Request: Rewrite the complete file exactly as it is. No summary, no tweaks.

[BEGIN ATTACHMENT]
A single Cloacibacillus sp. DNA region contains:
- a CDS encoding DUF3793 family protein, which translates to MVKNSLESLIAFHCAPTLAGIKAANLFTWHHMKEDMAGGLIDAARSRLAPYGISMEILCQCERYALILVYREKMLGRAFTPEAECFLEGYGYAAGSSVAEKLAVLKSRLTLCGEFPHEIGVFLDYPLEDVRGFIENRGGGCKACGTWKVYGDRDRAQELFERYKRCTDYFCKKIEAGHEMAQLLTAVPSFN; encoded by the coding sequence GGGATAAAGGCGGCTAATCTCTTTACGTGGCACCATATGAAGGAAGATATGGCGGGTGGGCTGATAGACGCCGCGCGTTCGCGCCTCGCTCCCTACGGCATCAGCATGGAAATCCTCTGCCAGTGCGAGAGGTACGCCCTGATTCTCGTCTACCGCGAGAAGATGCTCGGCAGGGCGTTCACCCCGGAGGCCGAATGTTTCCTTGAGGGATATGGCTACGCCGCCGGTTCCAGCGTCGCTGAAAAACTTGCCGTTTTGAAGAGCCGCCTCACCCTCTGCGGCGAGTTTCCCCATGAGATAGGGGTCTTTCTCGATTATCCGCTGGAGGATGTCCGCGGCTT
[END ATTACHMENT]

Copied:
A single Cloacibacillus sp. DNA region contains:
- a CDS encoding DUF3793 family protein, which translates to MVKNSLESLIAFHCAPTLAGIKAANLFTWHHMKEDMAGGLIDAARSRLAPYGISMEILCQCERYALILVYREKMLGRAFTPEAECFLEGYGYAAGSSVAEKLAVLKSRLTLCGEFPHEIGVFLDYPLEDVRGFIENRGGGCKACGTWKVYGDRDRAQELFERYKRCTDYFCKKIEAGHEMAQLLTAVPSFN; encoded by the coding sequence GGGATAAAGGCGGCTAATCTCTTTACGTGGCACCATATGAAGGAAGATATGGCGGGTGGGCTGATAGACGCCGCGCGTTCGCGCCTCGCTCCCTACGGCATCAGCATGGAAATCCTCTGCCAGTGCGAGAGGTACGCCCTGATTCTCGTCTACCGCGAGAAGATGCTCGGCAGGGCGTTCACCCCGGAGGCCGAATGTTTCCTTGAGGGATATGGCTACGCCGCCGGTTCCAGCGTCGCTGAAAAACTTGCCGTTTTGAAGAGCCGCCTCACCCTCTGCGGCGAGTTTCCCCATGAGATAGGGGTCTTTCTCGATTATCCGCTGGAGGATGTCCGCGGCTT